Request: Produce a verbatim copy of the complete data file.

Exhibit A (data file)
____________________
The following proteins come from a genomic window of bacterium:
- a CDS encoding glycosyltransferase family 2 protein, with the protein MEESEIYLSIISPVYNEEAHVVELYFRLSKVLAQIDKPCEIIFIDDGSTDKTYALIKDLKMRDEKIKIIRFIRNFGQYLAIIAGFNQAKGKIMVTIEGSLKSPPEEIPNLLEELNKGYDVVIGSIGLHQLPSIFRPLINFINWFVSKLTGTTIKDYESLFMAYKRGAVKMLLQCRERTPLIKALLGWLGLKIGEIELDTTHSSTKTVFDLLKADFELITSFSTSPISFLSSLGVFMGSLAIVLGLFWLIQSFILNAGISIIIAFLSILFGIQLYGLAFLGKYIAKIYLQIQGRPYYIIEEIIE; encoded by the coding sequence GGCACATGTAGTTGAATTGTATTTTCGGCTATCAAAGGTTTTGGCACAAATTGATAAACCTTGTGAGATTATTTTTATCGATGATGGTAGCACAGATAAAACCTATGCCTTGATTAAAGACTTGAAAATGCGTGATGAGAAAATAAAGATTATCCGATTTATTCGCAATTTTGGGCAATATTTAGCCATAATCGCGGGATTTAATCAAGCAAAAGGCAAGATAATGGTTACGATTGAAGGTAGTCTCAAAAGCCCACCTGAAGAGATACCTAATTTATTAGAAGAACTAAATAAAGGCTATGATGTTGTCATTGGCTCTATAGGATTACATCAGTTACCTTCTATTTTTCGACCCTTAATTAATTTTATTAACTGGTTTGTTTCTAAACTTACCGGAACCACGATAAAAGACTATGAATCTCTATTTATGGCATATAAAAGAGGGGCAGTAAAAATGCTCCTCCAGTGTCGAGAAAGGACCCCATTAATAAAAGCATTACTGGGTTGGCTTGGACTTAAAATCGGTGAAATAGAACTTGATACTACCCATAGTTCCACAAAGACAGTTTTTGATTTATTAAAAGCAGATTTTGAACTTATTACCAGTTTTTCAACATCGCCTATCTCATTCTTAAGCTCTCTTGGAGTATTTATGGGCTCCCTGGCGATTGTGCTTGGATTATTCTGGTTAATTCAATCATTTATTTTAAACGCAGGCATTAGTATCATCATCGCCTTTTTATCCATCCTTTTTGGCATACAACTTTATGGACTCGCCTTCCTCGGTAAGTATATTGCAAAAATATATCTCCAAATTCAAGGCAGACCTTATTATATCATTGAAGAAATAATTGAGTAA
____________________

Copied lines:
The following proteins come from a genomic window of bacterium:
- a CDS encoding glycosyltransferase family 2 protein, with the protein MEESEIYLSIISPVYNEEAHVVELYFRLSKVLAQIDKPCEIIFIDDGSTDKTYALIKDLKMRDEKIKIIRFIRNFGQYLAIIAGFNQAKGKIMVTIEGSLKSPPEEIPNLLEELNKGYDVVIGSIGLHQLPSIFRPLINFINWFVSKLTGTTIKDYESLFMAYKRGAVKMLLQCRERTPLIKALLGWLGLKIGEIELDTTHSSTKTVFDLLKADFELITSFSTSPISFLSSLGVFMGSLAIVLGLFWLIQSFILNAGISIIIAFLSILFGIQLYGLAFLGKYIAKIYLQIQGRPYYIIEEIIE; encoded by the coding sequence GGCACATGTAGTTGAATTGTATTTTCGGCTATCAAAGGTTTTGGCACAAATTGATAAACCTTGTGAGATTATTTTTATCGATGATGGTAGCACAGATAAAACCTATGCCTTGATTAAAGACTTGAAAATGCGTGATGAGAAAATAAAGATTATCCGATTTATTCGCAATTTTGGGCAATATTTAGCCATAATCGCGGGATTTAATCAAGCAAAAGGCAAGATAATGGTTACGATTGAAGGTAGTCTCAAAAGCCCACCTGAAGAGATACCTAATTTATTAGAAGAACTAAATAAAGGCTATGATGTTGTCATTGGCTCTATAGGATTACATCAGTTACCTTCTATTTTTCGACCCTTAATTAATTTTATTAACTGGTTTGTTTCTAAACTTACCGGAACCACGATAAAAGACTATGAATCTCTATTTATGGCATATAAAAGAGGGGCAGTAAAAATGCTCCTCCAGTGTCGAGAAAGGACCCCATTAATAAAAGCATTACTGGGTTGGCTTGGACTTAAAATCGGTGAAATAGAACTTGATACTACCCATAGTTCCACAAAGACAGTTTTTGATTTATTAAAAGCAGATTTTGAACTTATTACCAGTTTTTCAACATCGCCTATCTCATTCTTAAGCTCTCTTGGAGTATTTATGGGCTCCCTGGCGATTGTGCTTGGATTATTCTGGTTAATTCAATCATTTATTTTAAACGCAGGCATTAGTATCATCATCGCCTTTTTATCCATCCTTTTTGGCATACAACTTTATGGACTCGCCTTCCTCGGTAAGTATATTGCAAAAATATATCTCCAAATTCAAGGCAGACCTTATTATATCATTGAAGAAATAATTGAGTAA